Dwarves that have been awake for a long time will eventually become tired and desire sleep. Along with eating and drinking, sleep is a necessary maintenance activity that your dwarves will need to perform at intervals, a few times every season. Drowsy dwarves are indicated by a blinking gray arrow. Dwarves who are unable to sleep for 6 months may go insane.
Dwarves that are tired will work more slowly, and produce poorer-quality results. However, dwarves generally will not remain drowsy for long; upon getting sleepy they usually finish their current task, find a bed, and fall asleep. If no bed is available, they will fall to the floor immediately after completing their last task (drunken dwarves sleeping on barrels of hard liquor are quite common). If there is an unassigned bed located closer to them then their assigned room, they will sometimes choose to sleep there instead; thus, hospitals often find themselves "treating" exhausted dwarves, necessitating extra beds to accommodate truly wounded dwarves.
As one might imagine, having to sleep in the dirt is not a happy occurrence, and will give your dwarves unhappy thoughts. On the other hand, sleeping on a nice bed, in a nice room will give them a happy disposition upon waking. The exact arrangement of living conditions (bedroom design) is a big part of fortress design; some players lavish their dwarves' rooms and see it as an easy way to increase their happiness, some see bedrooms only as necessary provisions, and some do away with them entirely, preferring easier-to-create, easier-to-maintain public dormitories instead (these do have the advantage of making vampire spotting a piece of cake). Nonetheless, the need to prevent your dwarves from sleeping under the stars more than a few times at the very beginning is a universally agreed-upon point of importance.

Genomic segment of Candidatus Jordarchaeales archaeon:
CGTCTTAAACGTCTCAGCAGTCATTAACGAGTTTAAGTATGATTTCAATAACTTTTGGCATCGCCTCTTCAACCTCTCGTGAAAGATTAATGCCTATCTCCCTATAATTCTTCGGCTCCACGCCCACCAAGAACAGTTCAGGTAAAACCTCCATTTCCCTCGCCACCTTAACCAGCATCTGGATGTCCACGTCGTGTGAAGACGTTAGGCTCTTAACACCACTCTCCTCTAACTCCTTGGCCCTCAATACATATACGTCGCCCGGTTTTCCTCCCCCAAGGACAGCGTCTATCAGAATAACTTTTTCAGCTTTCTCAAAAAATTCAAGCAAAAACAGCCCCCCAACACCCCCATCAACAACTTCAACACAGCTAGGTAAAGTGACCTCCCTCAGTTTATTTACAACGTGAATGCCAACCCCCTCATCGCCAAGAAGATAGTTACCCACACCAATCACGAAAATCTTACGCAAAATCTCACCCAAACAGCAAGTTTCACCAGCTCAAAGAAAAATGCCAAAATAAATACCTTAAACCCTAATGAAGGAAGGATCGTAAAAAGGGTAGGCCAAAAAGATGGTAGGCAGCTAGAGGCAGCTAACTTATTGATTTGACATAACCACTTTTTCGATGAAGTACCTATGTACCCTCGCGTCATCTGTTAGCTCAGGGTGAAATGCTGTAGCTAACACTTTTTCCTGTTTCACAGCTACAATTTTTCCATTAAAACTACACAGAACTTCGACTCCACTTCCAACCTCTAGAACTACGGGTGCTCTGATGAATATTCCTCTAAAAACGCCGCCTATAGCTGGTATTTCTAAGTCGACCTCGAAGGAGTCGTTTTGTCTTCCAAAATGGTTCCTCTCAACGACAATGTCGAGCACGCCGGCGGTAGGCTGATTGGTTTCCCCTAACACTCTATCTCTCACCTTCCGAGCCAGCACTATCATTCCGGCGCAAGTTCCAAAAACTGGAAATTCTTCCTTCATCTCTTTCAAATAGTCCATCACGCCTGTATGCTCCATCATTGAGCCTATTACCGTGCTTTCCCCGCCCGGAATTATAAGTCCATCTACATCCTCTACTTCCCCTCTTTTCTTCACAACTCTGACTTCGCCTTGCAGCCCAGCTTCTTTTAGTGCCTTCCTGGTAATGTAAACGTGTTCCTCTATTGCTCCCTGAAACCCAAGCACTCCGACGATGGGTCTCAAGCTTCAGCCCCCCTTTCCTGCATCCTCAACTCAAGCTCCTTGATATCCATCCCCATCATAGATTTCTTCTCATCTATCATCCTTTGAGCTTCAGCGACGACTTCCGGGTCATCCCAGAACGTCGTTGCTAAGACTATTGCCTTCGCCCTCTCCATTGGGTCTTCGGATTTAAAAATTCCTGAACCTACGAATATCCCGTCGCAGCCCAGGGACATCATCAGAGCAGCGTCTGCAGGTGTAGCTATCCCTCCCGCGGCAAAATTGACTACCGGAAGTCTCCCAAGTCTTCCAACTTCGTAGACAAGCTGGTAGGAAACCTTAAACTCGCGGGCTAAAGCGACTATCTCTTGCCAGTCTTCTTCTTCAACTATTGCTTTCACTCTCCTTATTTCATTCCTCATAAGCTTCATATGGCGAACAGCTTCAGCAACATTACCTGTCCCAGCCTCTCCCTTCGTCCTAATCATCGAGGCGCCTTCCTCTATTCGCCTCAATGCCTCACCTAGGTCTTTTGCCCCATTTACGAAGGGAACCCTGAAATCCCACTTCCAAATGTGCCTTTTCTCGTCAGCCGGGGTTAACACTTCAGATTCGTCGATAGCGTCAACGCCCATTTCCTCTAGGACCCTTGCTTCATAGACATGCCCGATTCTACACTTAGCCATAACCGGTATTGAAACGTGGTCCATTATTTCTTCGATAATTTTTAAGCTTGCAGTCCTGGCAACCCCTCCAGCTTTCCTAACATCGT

Dwarves do not follow natural sleeping cycles. There is no "night" in fortress mode, beyond references in the form of night creatures (in adventurer mode, however, this is a different story entirely). Instead, they will sleep according to their own internal clock. At the very beginning, dwarves that arrive at the same time will tend to nod off at the same time, but as time progresses, they will diverge into their own cycles. After some time, at most a quarter of the fortress may be asleep at a time.
Other unhappy thoughts associated with sleep are caused by being tired, collapsing from exhaustion, and being disturbed by nearby noise. Noise can cause uncomfortable or troubled sleep, or wake the dwarf entirely, with increasingly negative thoughts.
Collapsing from exhaustion only really happens in the military. Dwarves on active military service (stationed or attacking) will forgo sleep for duty, but will be unhappy when they finally do get to sleep. Military dwarves can nonetheless spontaneously fall to the ground unconscious if they are exhausted. Since dwarves do not come with portable pillows, cannot munch on rations or take swigs from flasks as they can to relieve hunger and thirst, the need to sleep is the primary limiting factor on how long you can keep your military dwarves on high alert before they fall dangerously unconscious.
Sleeping is not the same thing as being unconscious, although the effect is the same. A dwarf may fall unconscious when they give in to pain, universally a bad thing, or when recuperating from wounds in a hospital. Finally, hunters have a tendency to fall asleep anywhere, which can cause problems with their happiness. To prevent this behavior, disable hunting from the labors.